Defending champion Sleepy Eyes Todd tops a 10-horse field for Saturday’s $75,000 Bosselman/Gus Fonner Stakes, the richest race of the Fonner racing season.
The 5-year-old Kentucky bred drew the No. 9 post in the 1 1/16-mile race that he won last year by almost seven lengths at the Grand Island track.
The horse went on to win stakes races at Charles Town (West Virginia), Keeneland (Kentucky) and Gulfstream (Florida). He most recently competed in the $20 million Saudi Cup in Saudi Arabia and the $12 million Dubai World Cup.
“It’s always special when the defending champ returns,” Fonner CEO Chris Kotulak said. “But it’s next to unthinkable that the same horse returns after having run against arguably some of the best horses in the world.”
Trained by Miguel Silva, the son of Paddy O’Prado has won eight of 18 career starts and earned close to $1.9 million. He is the even-money favorite in the early betting odds.
The Bosselman field (with post position, jockey, weight and odds):
1, Poderoso Equs (Jason Eads), 118, 25-1; 2, Mr. Tickle (Alberto Pusac), 118, 20-1; 3, Blue Harbor (Jose Medina), 120, 12-1; 4, Box Seat (Curtis Kimes), 120, 6-1; 5, Shades of Victory (Dakota Wood), 120, 15-1; 6, Mo Mosa (Armando Martinez), 122, 8-1; 7, Most Amusing (Adrian Ramos), 118, 25-1; 8, Downtowner (Alex Birzer), 118, 5-1. 9, Sleepy Eyes Todd (Jake Olesiak), 124, 1-1; 10, Minecraft Maniac (Kevin Roman), 124, 10-1.
Martinez hits 2,000
Longtime Nebraska jockey Armando Martinez recently picked up career victory No. 2,000 at Fonner.
Martinez, who has been riding since 1987, rode Upperclassman to victory for trainer Mark Hibdon to score the milestone win.
The defending Fonner riding champion credited his family after the race. That includes his wife Kelli — a trainer at the track — and son Damian, who serves as his agent.
“Damian has been doing a good job,” Martinez said. “My wife and family, they supported me and believed in me.”
He also thanked the trainers who “are giving me good horses to ride.”
With two weeks of racing left at Fonner, Martinez holds a slim lead in the jockey standings.
He has 39 wins, two more than Jake Olesiak. Scott Bethke is third with 25.
In the trainer standings, David Anderson continues to lead the way with 31 wins. Kelli Martinez is second with 24 and Gilbert Ecoffey is third with 14.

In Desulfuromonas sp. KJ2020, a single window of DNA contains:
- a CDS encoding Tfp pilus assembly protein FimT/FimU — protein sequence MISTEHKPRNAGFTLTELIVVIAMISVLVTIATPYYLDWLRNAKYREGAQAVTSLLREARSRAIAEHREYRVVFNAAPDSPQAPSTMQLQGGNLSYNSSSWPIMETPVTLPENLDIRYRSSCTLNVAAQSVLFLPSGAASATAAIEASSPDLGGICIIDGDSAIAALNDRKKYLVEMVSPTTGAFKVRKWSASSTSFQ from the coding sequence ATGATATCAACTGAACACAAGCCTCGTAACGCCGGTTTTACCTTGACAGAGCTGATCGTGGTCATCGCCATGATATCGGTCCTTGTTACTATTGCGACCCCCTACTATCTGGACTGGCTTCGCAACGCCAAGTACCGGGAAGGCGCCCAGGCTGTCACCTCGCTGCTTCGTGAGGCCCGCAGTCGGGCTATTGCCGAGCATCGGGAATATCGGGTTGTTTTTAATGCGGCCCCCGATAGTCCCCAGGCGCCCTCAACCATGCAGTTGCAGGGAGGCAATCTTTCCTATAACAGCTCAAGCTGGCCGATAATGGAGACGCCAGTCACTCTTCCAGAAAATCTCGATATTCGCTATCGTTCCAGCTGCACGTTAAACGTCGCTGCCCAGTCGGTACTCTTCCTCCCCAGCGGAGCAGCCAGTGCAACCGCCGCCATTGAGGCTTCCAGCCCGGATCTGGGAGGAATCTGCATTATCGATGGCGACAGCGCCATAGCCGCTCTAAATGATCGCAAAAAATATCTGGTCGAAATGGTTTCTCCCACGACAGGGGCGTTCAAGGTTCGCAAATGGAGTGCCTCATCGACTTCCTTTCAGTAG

Former Ak announcer retires
Former Ak-Sar-Ben announcer Richard Grunder, who has been calling races for almost 50 years, has retired.
The 68-year-old Grunder, a Kansas native, called his first race in 1973 at Marquis Downs in Saskatoon, Saskathewan. He has worked at several tracks over the years, including the past 37 at Tampa Bay Downs in Florida.
He also had some stints in the Midwest, including Nebraska. He worked in the Ak-Sar-Ben racing office in 1983, announced at the Omaha track in 1991 and 1992 and was the announcer at three other state tracks — Ag Park in Columbus, State Fair Park in Lincoln and Atokad Park in South Sioux City — in 1996 and 1997.
Grunder is believed to have called 37,000 races at Tampa Bay Downs, where he was the longest tenured announcer in the nation.
Concert Tour out
Concert Tour, owned by Omahans Gary and Mary West, will not be a part of the upcoming Kentucky Derby.
Trainer Bob Baffert recently announced on Twitter that the colt, son of 2007 Derby champion Street Sense, will pass on the Derby and point toward the Preakness.
Concert Tour was undefeated in his first three races but finished third in the Arkansas Derby at Oaklawn Park on April 10.
Baffert has won the Derby six times, most recently with Authentic in 2020.
Gaffalione gets mount
Tyler Gaffalione, a rider with Nebraska ties, is expected to have a mount in the Kentucky Derby aboard the gray colt Soup and Sandwich.
The 26-year-old Florida native is a third-generation jockey. His father Steve rode for 20 years and his grandfather Bobby, an Omaha native, rode for 41.
Most recently, Tyler has been riding at Keenland in Kentucky.
The Nebraska 100: Our greatest athletes
The Nebraska 100, originally selected in 2005 and then updated and re-ranked in 2015, came from a pool of nearly 500 names from the ranks of high school, college, amateur and professional sports from the past 140 years. Assistance came from a panel of veteran sports observers from across the state, with the newspaper's sports staff determining the final rankings.